ASL is not a vague language

Nor is any language “a vague language.” Rather, every language has vague language, just as every language has specific language. Vagueness is a natural phenomenon; not everything in life is certain, specific, accurate, or clear. Since things are sometimes vague, people must be able to use language to express this vagueness. ASL has ways of expressing vagueness; therefore, ASL has vague language in it — just as English and every other language has vague language it it. Any language is too complex to be labeled “a vague language.” Conversely, it is not reasonable to say that any language is “not a vague language” — except insofar as to say there is no such thing as “a vague language.”

Until recently, people thought ASL was “a simple, concrete language incapable of expressing abstract thought.” Research has proved that wrong. My research into vague language (VL) in ASL dignifies ASL by proving that it is capable of expressing vagueness. Can you imagine if it were impossible for an ASL user to express vague or abstract thoughts? If that were the case, ASL would be a limited language. On the contrary, ASL is a healthy, natural language that affords its users the ability to express an infinite range of ideas. That is why I say ASL has vague language, and I support my point with the empirical research I conducted for my master’s thesis “Keeping it Vague: A Study of Vague Language in an American Sign Language Corpus and implications for interpreting between American Sign Language and English.”

I welcome discussion on this topic! Please use the comments section below to respond with whatever thoughts or feelings you have about vague language in ASL and/or other languages.

SEE: Allow me to disabuse you of a common misnomer

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From the way I’ve seen people use the term SEE in recent years, I don’t think they know what they’re talking about. I want to dispel the notion that SEE is any and every form of English-like American Sign Language (ASL). English-like ASL goes by many names — contact language, contact variety signing (CVS), conceptually accurate signed English (CASE), manually coded English (MCE), and pidgin signed English (PSE). The idea that English-like ASL is a pidgin was refuted by Cokely in 1983 and by Lucas & Valli and Davis in 1989, yet many people still use the term PSE, unaware of the research that disproved it 20–30 years ago. If people are still using the term PSE two and three decades after it was refuted by linguists, I don’t know there’s hope of getting people to stop using the term SEE so loosely, but I’m going to try, so hear me out.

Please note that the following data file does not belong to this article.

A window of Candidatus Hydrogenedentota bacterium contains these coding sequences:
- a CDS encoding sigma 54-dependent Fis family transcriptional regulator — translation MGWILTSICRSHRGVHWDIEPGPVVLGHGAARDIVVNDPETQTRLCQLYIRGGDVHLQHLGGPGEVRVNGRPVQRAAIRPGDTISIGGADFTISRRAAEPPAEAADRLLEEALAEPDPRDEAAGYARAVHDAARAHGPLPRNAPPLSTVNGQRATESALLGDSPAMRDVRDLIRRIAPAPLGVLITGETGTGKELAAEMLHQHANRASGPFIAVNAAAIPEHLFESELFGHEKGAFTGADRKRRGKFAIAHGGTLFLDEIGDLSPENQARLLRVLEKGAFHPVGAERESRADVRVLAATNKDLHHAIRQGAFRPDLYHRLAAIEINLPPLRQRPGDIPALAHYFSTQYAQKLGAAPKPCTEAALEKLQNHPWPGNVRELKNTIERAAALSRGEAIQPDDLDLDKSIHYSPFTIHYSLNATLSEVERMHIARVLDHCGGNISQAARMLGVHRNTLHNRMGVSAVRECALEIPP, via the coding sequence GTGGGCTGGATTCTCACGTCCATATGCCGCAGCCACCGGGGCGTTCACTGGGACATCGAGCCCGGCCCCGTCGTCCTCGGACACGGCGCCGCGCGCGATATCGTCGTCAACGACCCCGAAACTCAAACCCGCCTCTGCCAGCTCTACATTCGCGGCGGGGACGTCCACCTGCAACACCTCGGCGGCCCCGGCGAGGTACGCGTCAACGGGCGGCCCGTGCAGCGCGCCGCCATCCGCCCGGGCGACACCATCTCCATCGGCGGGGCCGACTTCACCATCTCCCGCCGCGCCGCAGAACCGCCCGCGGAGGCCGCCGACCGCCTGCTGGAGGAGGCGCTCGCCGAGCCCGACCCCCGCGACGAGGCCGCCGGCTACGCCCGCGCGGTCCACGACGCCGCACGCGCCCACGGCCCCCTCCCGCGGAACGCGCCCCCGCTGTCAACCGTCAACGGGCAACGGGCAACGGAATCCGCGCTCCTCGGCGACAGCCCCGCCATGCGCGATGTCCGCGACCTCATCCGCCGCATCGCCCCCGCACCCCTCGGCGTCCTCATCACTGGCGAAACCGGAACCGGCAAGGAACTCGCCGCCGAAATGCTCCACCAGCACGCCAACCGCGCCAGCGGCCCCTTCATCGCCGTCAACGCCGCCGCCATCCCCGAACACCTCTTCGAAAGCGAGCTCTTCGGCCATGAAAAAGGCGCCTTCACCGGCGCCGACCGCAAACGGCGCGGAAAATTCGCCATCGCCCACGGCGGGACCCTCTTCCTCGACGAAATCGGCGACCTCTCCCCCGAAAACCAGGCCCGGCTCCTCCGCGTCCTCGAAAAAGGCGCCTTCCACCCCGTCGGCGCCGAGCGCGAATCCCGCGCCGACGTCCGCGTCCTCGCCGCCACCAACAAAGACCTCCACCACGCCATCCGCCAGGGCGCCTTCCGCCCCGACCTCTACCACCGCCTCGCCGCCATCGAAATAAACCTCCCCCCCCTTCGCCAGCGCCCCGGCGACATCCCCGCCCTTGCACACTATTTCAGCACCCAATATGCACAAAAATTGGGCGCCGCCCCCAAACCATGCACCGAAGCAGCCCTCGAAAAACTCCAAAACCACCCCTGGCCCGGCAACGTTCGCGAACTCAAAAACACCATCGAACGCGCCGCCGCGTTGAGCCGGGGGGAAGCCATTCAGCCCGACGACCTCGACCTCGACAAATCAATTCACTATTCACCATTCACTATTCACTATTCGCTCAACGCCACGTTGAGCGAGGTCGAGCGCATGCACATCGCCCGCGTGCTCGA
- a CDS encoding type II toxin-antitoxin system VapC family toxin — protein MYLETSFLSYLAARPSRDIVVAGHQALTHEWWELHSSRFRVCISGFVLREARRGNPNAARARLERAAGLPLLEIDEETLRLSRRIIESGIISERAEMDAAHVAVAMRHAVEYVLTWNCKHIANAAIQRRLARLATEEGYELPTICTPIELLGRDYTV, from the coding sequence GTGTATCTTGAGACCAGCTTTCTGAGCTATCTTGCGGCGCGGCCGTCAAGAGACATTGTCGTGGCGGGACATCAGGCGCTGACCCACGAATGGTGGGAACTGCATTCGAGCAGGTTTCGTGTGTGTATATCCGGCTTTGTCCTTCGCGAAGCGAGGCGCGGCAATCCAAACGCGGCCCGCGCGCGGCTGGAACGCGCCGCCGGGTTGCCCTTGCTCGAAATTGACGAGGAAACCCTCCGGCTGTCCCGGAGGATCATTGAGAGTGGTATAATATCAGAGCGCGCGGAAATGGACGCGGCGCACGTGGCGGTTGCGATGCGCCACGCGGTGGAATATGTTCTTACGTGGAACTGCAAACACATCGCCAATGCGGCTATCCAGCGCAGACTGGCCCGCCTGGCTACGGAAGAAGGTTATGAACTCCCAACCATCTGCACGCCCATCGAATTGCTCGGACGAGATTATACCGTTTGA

SEE stands for Seeing Essential English, a sign system developed by a Deaf teacher, David Anthony, and the Deaf children he taught. David Anthony and his interpreter Arthur Washburn, in their article Seeing Essential English: A sign system of English, show that they had an insider’s knowledge of Deaf history, Deaf culture, and ASL. David Anthony developed SEE to help Deaf children learn English. SEE is a specific, contrived sign system that combines signs from ASL with handshapes from the fingerspelled alphabet; i.e., “initialized signs.” Washburn and Anthony argue that initialization is nothing new, pointing out that several signs Americans don’t realized are initialized actually were initialized upon French words; e.g. C for chercher (SEARCH), B for bon (GOOD), A for autre (OTHER), and C for cent (HUNDRED). In SEE, a sign can only be used to represent one English word, and one sign cannot be used to represent more than one word. For the purpose of teaching morphemic knowledge of English, SEE included affixes and suffixes such as -ness, -ment, etc.

Note well that there is hardly anyone who signs SEE anymore (which Luetke-Stahlman & Milburn noted way back in 1996). I could not find a single video of anyone signing SEE on the Internet. I did, however, find a video of Dr. Barb Luetke presenting a lecture on the subject: